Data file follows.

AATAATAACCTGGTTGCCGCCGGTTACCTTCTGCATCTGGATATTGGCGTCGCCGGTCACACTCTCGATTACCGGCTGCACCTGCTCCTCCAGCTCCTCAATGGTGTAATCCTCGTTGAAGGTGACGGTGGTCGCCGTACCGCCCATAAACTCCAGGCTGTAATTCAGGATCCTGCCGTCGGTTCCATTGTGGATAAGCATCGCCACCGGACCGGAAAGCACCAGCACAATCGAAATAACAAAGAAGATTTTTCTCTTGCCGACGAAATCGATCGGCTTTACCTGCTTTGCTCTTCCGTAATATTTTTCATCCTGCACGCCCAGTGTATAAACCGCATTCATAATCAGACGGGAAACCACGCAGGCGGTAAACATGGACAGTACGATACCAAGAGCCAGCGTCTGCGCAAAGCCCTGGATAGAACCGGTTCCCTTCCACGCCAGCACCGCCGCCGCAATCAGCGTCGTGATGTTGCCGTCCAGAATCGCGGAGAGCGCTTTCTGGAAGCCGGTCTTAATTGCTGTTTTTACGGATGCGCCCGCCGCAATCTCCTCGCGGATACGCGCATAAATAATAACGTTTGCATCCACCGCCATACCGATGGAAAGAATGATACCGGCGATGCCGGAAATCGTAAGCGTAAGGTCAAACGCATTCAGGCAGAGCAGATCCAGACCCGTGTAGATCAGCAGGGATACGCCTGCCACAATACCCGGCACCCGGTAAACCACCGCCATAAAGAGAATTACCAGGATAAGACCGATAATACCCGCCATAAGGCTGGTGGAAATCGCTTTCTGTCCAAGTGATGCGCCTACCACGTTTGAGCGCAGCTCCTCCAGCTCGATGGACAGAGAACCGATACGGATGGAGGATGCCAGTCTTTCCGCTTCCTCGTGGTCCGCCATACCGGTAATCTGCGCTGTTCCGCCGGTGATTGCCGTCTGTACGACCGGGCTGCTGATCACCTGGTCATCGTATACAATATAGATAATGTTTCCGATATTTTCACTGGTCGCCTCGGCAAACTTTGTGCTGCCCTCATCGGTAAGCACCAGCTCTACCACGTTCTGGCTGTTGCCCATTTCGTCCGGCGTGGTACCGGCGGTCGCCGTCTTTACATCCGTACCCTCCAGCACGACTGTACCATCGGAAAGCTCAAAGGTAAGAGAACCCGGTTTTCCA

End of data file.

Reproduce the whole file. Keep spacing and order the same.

AATAATAACCTGGTTGCCGCCGGTTACCTTCTGCATCTGGATATTGGCGTCGCCGGTCACACTCTCGATTACCGGCTGCACCTGCTCCTCCAGCTCCTCAATGGTGTAATCCTCGTTGAAGGTGACGGTGGTCGCCGTACCGCCCATAAACTCCAGGCTGTAATTCAGGATCCTGCCGTCGGTTCCATTGTGGATAAGCATCGCCACCGGACCGGAAAGCACCAGCACAATCGAAATAACAAAGAAGATTTTTCTCTTGCCGACGAAATCGATCGGCTTTACCTGCTTTGCTCTTCCGTAATATTTTTCATCCTGCACGCCCAGTGTATAAACCGCATTCATAATCAGACGGGAAACCACGCAGGCGGTAAACATGGACAGTACGATACCAAGAGCCAGCGTCTGCGCAAAGCCCTGGATAGAACCGGTTCCCTTCCACGCCAGCACCGCCGCCGCAATCAGCGTCGTGATGTTGCCGTCCAGAATCGCGGAGAGCGCTTTCTGGAAGCCGGTCTTAATTGCTGTTTTTACGGATGCGCCCGCCGCAATCTCCTCGCGGATACGCGCATAAATAATAACGTTTGCATCCACCGCCATACCGATGGAAAGAATGATACCGGCGATGCCGGAAATCGTAAGCGTAAGGTCAAACGCATTCAGGCAGAGCAGATCCAGACCCGTGTAGATCAGCAGGGATACGCCTGCCACAATACCCGGCACCCGGTAAACCACCGCCATAAAGAGAATTACCAGGATAAGACCGATAATACCCGCCATAAGGCTGGTGGAAATCGCTTTCTGTCCAAGTGATGCGCCTACCACGTTTGAGCGCAGCTCCTCCAGCTCGATGGACAGAGAACCGATACGGATGGAGGATGCCAGTCTTTCCGCTTCCTCGTGGTCCGCCATACCGGTAATCTGCGCTGTTCCGCCGGTGATTGCCGTCTGTACGACCGGGCTGCTGATCACCTGGTCATCGTATACAATATAGATAATGTTTCCGATATTTTCACTGGTCGCCTCGGCAAACTTTGTGCTGCCCTCATCGGTAAGCACCAGCTCTACCACGTTCTGGCTGTTGCCCATTTCGTCCGGCGTGGTACCGGCGGTCGCCGTCTTTACATCCGTACCCTCCAGCACGACTGTACCATCGGAAAGCTCAAAGGTAAGAGAACCCGGTTTTCCA